Russia's UN envoy urges organization to prove Aleppo air strikes continueRussian Politics & Diplomacy October 27, 8:02
Media reports on Russian ships call into Ceuta are controversial — embassyRussian Politics & Diplomacy October 26, 22:03
Russia’s telecom watchdog tries to block LinkedIn through courtSociety & Culture October 26, 21:29
DPR envoy reports no constructive discussion on "Steinmeier formula" in MinskWorld October 26, 21:14
Six NATO countries say ready to dispatch their forces to Black Sea areaWorld October 26, 20:43
Moscow refutes allegations about plans for Russian cruiser's call into Spanish portMilitary & Defense October 26, 20:38
US, Israel abstain from UN GA vote condemning Cuba embargoWorld October 26, 20:31
Western sanctions expected to relax gradually in 2017 — ex-finance ministerBusiness & Economy October 26, 20:25
Mark Zuckerberg, Bill Gates intend to see battle for world’s chess crown — FIDE chiefSport October 26, 20:24
KIEV, August 30 /ITAR-TASS/. Ukraine’s former Prime Minister Yulia Timoshenko said on Saturday her Batkivshchina (Fatherland) party would soon initiate a nationwide referendum on the country’s accession to NATO.
She said the party would submit the necessary papers to the Central Electoral Commission before the end of the day so that the referendum could be held simultaneously with the early parliamentary elections slated for October 26.
“The Batkivshchina party made the decision to begin today all procedures that are required for holding a referendum on accession to NATO on the day of the pre-term elections to the Verkhovna Rada [parliament],” Timoshenko said in a statement posted on the party’s official website.
The party is planning to collect 3 million signatures required for initiating a referendum.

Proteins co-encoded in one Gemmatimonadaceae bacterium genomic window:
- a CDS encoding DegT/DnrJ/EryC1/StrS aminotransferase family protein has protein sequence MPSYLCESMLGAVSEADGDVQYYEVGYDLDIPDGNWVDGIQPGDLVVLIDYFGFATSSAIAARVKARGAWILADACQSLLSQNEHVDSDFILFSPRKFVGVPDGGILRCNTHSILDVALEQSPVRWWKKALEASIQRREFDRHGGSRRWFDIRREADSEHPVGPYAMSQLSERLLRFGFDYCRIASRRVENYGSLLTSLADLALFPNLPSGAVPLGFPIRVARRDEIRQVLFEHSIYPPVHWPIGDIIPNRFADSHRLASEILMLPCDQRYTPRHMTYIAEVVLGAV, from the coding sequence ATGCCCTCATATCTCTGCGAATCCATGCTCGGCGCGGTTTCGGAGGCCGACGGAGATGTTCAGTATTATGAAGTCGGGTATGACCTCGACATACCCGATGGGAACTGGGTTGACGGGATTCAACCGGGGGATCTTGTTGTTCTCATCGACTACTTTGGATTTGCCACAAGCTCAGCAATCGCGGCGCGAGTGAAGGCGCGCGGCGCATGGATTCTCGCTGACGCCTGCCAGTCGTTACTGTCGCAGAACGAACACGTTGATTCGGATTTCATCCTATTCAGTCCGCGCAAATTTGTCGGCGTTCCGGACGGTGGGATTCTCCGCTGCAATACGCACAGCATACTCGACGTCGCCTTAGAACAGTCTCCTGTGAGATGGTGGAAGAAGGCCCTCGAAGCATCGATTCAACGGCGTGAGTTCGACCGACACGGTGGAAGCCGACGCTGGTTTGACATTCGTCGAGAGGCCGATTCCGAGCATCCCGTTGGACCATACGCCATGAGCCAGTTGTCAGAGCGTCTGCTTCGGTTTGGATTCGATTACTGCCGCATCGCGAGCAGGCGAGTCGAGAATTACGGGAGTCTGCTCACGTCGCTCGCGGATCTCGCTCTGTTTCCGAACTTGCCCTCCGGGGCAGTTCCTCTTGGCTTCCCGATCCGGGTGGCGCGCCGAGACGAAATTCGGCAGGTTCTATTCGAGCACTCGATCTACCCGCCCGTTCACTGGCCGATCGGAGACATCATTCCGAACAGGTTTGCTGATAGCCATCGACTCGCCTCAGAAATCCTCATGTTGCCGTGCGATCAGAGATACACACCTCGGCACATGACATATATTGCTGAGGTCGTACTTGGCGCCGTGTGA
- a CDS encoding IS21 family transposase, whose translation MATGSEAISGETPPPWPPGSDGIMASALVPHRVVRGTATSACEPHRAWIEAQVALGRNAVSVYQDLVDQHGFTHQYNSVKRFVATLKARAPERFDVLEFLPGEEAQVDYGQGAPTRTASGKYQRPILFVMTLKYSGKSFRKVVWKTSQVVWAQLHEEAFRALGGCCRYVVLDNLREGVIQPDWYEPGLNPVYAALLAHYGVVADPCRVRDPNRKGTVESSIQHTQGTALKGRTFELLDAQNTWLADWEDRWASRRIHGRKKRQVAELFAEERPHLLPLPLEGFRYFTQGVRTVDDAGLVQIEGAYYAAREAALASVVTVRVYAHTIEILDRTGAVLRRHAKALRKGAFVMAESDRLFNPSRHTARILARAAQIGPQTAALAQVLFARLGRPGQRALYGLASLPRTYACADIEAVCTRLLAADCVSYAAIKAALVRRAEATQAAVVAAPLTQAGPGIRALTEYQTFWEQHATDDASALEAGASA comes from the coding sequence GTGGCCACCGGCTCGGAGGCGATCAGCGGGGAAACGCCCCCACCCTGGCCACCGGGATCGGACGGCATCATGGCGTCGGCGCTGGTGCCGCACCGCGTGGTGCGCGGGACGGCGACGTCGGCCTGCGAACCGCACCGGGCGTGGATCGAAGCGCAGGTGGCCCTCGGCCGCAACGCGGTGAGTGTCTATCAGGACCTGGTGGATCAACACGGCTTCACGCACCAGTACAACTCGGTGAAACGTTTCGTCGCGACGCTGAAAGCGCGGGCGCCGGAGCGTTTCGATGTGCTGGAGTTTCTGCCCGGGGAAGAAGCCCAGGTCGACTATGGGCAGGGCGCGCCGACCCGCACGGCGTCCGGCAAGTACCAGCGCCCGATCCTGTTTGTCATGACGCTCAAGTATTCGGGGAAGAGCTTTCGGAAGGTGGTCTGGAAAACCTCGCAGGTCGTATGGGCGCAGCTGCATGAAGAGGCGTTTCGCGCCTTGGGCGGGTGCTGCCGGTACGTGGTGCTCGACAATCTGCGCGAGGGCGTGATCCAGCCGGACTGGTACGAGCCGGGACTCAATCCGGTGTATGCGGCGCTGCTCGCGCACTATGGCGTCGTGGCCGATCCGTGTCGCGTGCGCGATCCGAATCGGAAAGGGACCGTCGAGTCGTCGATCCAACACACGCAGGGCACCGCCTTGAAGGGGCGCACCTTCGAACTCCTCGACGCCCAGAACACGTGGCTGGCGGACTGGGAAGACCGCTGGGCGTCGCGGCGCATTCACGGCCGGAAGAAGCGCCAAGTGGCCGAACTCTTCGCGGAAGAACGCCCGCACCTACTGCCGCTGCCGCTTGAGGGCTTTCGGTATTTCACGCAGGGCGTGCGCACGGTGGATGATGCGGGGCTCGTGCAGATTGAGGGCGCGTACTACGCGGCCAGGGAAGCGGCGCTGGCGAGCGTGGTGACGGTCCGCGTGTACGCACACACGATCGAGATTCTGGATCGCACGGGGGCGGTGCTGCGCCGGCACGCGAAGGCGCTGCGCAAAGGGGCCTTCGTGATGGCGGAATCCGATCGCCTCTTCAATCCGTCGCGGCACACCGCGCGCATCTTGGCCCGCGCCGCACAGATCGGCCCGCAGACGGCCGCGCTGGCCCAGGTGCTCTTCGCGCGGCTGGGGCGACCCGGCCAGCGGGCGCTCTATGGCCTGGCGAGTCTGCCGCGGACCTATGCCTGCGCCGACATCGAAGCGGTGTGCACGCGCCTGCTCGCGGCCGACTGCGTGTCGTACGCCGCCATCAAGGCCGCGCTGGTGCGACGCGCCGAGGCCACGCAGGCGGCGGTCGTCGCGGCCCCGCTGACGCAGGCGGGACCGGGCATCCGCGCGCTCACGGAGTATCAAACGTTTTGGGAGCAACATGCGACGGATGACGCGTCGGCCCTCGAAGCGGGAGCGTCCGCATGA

On Friday, a bill abolishing Ukraine’s non-bloc status was registered in the national parliament. The bill also resumes the process of accession to NATO.
The bill amends the laws on the basic principles of Ukraine’s domestic and foreign policy and on the basic principles of Ukraine’s national security and creates a legislative framework for the country’s integration into the Euro-Atlantic security space and for protecting territorial integrity and sovereignty.
The bill also forbids Ukraine to join any alliances other than the European Union.
Prime Minister Arseny Yatsenyuk told a cabinet meeting earlier in the day that Ukraine would seek NATO membership. Only several months earlier, he stated that “the question of membership in the alliance is not on the agenda now” and “we are talking about cooperation and technical support in order upgrade the army”.
“We are submitting a draft law to parliament that cancels the non-bloc status. This charts the way for Ukraine to become a member of NATO,” he said.
Ukraine signed the Charter on Distinctive Partnership with NATO in 1997 and began to take steps towards joining the alliance five years later, setting 2008 as the target date for joining the Western military bloc.
Ukraine joined NATO’s Partnership for Peace programme in 1994. NATO defines the programme as allowing Euro-Atlantic partner countries to build individual relationships with the bloc, choosing their own priorities for co-operation.
The process of accession to NATO was halted in 2010 when the then president Viktor Yanukovich pushed through a law declaring the non-bloc status and giving up plans to join the organisation.
Yanukovich said that non-block status would allow his country to develop cooperation with all countries.
“The non-bloc status of Ukraine will enable us to develop equal and pragmatic cooperation with other countries on the basis of national interests, sovereignty and territorial integrity,” he said back then.
The law giving Ukraine its non-bloc status was passed by the parliament on July 1, 2010.
Yanukovich said that Ukraine would stay clear of military blocs, while taking part in NATO’s peacekeeping operations and participation in the Partnership for Peace programme.
NATO leaders stressed earlier that an independent, sovereign and stable Ukraine, firmly committed to democracy and the rule of law, is key to Euro-Atlantic security.
They also recalled their decisions in relation to Ukraine and Open Door policy stated at the Bucharest and Lisbon Summits, and stressed that NATO was ready to continue to develop its cooperation with Ukraine and assist with the implementation of reforms in the framework of the NATO-Ukraine Commission and the Annual National Programme (ANP).
The Annual National Programme is the main executive document providing the framework for short-and medium-term cooperation with NATO.